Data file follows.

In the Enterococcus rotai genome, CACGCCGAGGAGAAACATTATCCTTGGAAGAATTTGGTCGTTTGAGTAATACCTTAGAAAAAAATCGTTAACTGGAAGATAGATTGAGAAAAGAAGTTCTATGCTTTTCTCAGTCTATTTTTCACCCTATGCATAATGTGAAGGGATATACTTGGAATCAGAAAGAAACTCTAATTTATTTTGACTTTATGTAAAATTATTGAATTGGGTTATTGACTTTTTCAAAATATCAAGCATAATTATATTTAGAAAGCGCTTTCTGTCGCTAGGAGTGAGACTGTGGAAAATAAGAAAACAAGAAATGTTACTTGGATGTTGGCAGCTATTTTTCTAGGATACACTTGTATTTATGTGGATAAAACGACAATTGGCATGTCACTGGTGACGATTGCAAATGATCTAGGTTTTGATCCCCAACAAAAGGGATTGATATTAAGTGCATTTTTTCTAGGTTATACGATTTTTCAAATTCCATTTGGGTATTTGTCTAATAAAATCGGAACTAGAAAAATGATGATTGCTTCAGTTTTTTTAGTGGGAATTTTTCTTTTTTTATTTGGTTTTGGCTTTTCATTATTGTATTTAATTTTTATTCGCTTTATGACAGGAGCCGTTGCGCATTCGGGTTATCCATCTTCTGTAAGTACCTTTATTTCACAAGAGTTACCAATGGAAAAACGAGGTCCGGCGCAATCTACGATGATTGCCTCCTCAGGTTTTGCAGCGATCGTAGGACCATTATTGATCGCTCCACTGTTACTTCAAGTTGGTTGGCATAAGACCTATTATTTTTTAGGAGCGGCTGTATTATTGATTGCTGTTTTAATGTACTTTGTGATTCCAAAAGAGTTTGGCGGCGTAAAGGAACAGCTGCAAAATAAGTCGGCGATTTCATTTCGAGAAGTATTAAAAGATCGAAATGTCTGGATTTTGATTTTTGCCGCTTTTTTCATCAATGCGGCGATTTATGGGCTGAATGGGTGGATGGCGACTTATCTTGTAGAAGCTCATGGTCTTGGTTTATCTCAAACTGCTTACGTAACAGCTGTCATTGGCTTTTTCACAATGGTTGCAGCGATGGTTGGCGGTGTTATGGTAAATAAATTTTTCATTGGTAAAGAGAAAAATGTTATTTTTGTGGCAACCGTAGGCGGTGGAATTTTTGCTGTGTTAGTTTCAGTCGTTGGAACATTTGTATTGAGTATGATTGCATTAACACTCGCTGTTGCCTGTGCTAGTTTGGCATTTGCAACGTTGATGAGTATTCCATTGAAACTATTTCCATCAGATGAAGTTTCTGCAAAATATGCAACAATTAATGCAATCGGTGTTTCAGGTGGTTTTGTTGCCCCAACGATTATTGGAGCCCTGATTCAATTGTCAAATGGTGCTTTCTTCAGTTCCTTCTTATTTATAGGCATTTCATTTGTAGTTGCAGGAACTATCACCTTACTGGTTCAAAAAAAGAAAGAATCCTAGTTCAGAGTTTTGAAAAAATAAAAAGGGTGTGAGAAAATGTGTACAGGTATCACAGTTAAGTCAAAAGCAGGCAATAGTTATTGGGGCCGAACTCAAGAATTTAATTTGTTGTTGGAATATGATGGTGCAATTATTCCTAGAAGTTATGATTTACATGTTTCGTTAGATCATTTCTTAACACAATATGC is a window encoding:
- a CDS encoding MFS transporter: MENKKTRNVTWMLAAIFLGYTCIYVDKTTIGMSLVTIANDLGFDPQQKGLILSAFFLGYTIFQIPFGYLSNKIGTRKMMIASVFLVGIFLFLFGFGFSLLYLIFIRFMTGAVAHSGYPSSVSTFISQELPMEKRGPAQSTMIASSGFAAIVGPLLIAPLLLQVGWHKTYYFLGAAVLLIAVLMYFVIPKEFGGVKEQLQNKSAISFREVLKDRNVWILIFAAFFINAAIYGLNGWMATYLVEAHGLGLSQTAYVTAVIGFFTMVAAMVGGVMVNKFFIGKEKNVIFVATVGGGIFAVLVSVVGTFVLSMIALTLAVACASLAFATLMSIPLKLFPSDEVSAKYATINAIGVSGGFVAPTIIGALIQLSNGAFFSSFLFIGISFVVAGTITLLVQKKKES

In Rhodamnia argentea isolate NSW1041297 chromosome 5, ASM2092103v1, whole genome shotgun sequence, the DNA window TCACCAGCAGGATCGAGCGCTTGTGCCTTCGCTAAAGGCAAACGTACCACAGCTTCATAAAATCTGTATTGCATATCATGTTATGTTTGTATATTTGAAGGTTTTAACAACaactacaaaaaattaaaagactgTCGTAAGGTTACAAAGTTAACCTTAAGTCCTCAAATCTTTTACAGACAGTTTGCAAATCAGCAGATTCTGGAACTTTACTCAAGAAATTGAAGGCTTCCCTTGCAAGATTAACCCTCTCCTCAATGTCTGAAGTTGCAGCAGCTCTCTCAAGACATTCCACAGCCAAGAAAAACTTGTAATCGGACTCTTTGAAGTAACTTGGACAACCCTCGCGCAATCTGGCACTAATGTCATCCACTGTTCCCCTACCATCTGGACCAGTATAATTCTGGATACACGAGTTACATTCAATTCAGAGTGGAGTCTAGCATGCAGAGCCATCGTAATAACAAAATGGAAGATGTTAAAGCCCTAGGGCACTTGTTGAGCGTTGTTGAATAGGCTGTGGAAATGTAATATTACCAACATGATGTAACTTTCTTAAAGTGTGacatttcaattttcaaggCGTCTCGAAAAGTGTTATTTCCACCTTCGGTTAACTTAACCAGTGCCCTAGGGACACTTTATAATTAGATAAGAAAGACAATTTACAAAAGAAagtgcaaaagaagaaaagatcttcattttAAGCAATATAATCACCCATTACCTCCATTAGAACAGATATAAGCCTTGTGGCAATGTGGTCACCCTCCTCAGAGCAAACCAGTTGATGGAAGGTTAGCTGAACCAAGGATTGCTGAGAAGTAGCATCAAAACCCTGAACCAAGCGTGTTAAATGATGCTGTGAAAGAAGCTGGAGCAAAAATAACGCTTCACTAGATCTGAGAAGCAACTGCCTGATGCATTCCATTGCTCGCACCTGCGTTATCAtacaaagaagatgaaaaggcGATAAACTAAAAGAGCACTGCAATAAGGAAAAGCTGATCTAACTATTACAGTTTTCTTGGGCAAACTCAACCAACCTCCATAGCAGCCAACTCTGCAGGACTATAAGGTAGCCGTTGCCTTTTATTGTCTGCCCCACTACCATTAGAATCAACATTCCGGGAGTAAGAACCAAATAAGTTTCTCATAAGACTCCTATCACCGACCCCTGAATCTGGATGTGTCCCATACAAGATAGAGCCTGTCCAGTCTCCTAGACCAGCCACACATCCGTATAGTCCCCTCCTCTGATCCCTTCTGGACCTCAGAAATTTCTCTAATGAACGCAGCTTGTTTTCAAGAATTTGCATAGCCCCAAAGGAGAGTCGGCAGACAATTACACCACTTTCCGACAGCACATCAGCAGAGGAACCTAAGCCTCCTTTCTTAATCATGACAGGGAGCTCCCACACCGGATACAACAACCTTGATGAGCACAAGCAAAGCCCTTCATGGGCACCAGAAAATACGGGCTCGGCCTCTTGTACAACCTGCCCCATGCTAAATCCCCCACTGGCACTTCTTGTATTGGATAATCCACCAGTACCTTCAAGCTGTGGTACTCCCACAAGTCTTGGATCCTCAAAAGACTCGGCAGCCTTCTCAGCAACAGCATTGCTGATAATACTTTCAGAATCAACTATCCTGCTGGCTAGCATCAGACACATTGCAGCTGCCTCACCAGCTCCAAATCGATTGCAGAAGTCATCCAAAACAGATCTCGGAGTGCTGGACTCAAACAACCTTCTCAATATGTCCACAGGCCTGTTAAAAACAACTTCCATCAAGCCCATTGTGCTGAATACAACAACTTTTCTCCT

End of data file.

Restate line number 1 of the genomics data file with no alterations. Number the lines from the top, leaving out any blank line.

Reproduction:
In the Enterococcus rotai genome, CACGCCGAGGAGAAACATTATCCTTGGAAGAATTTGGTCGTTTGAGTAATACCTTAGAAAAAAATCGTTAACTGGAAGATAGATTGAGAAAAGAAGTTCTATGCTTTTCTCAGTCTATTTTTCACCCTATGCATAATGTGAAGGGATATACTTGGAATCAGAAAGAAACTCTAATTTATTTTGACTTTATGTAAAATTATTGAATTGGGTTATTGACTTTTTCAAAATATCAAGCATAATTATATTTAGAAAGCGCTTTCTGTCGCTAGGAGTGAGACTGTGGAAAATAAGAAAACAAGAAATGTTACTTGGATGTTGGCAGCTATTTTTCTAGGATACACTTGTATTTATGTGGATAAAACGACAATTGGCATGTCACTGGTGACGATTGCAAATGATCTAGGTTTTGATCCCCAACAAAAGGGATTGATATTAAGTGCATTTTTTCTAGGTTATACGATTTTTCAAATTCCATTTGGGTATTTGTCTAATAAAATCGGAACTAGAAAAATGATGATTGCTTCAGTTTTTTTAGTGGGAATTTTTCTTTTTTTATTTGGTTTTGGCTTTTCATTATTGTATTTAATTTTTATTCGCTTTATGACAGGAGCCGTTGCGCATTCGGGTTATCCATCTTCTGTAAGTACCTTTATTTCACAAGAGTTACCAATGGAAAAACGAGGTCCGGCGCAATCTACGATGATTGCCTCCTCAGGTTTTGCAGCGATCGTAGGACCATTATTGATCGCTCCACTGTTACTTCAAGTTGGTTGGCATAAGACCTATTATTTTTTAGGAGCGGCTGTATTATTGATTGCTGTTTTAATGTACTTTGTGATTCCAAAAGAGTTTGGCGGCGTAAAGGAACAGCTGCAAAATAAGTCGGCGATTTCATTTCGAGAAGTATTAAAAGATCGAAATGTCTGGATTTTGATTTTTGCCGCTTTTTTCATCAATGCGGCGATTTATGGGCTGAATGGGTGGATGGCGACTTATCTTGTAGAAGCTCATGGTCTTGGTTTATCTCAAACTGCTTACGTAACAGCTGTCATTGGCTTTTTCACAATGGTTGCAGCGATGGTTGGCGGTGTTATGGTAAATAAATTTTTCATTGGTAAAGAGAAAAATGTTATTTTTGTGGCAACCGTAGGCGGTGGAATTTTTGCTGTGTTAGTTTCAGTCGTTGGAACATTTGTATTGAGTATGATTGCATTAACACTCGCTGTTGCCTGTGCTAGTTTGGCATTTGCAACGTTGATGAGTATTCCATTGAAACTATTTCCATCAGATGAAGTTTCTGCAAAATATGCAACAATTAATGCAATCGGTGTTTCAGGTGGTTTTGTTGCCCCAACGATTATTGGAGCCCTGATTCAATTGTCAAATGGTGCTTTCTTCAGTTCCTTCTTATTTATAGGCATTTCATTTGTAGTTGCAGGAACTATCACCTTACTGGTTCAAAAAAAGAAAGAATCCTAGTTCAGAGTTTTGAAAAAATAAAAAGGGTGTGAGAAAATGTGTACAGGTATCACAGTTAAGTCAAAAGCAGGCAATAGTTATTGGGGCCGAACTCAAGAATTTAATTTGTTGTTGGAATATGATGGTGCAATTATTCCTAGAAGTTATGATTTACATGTTTCGTTAGATCATTTCTTAACACAATATGC is a window encoding: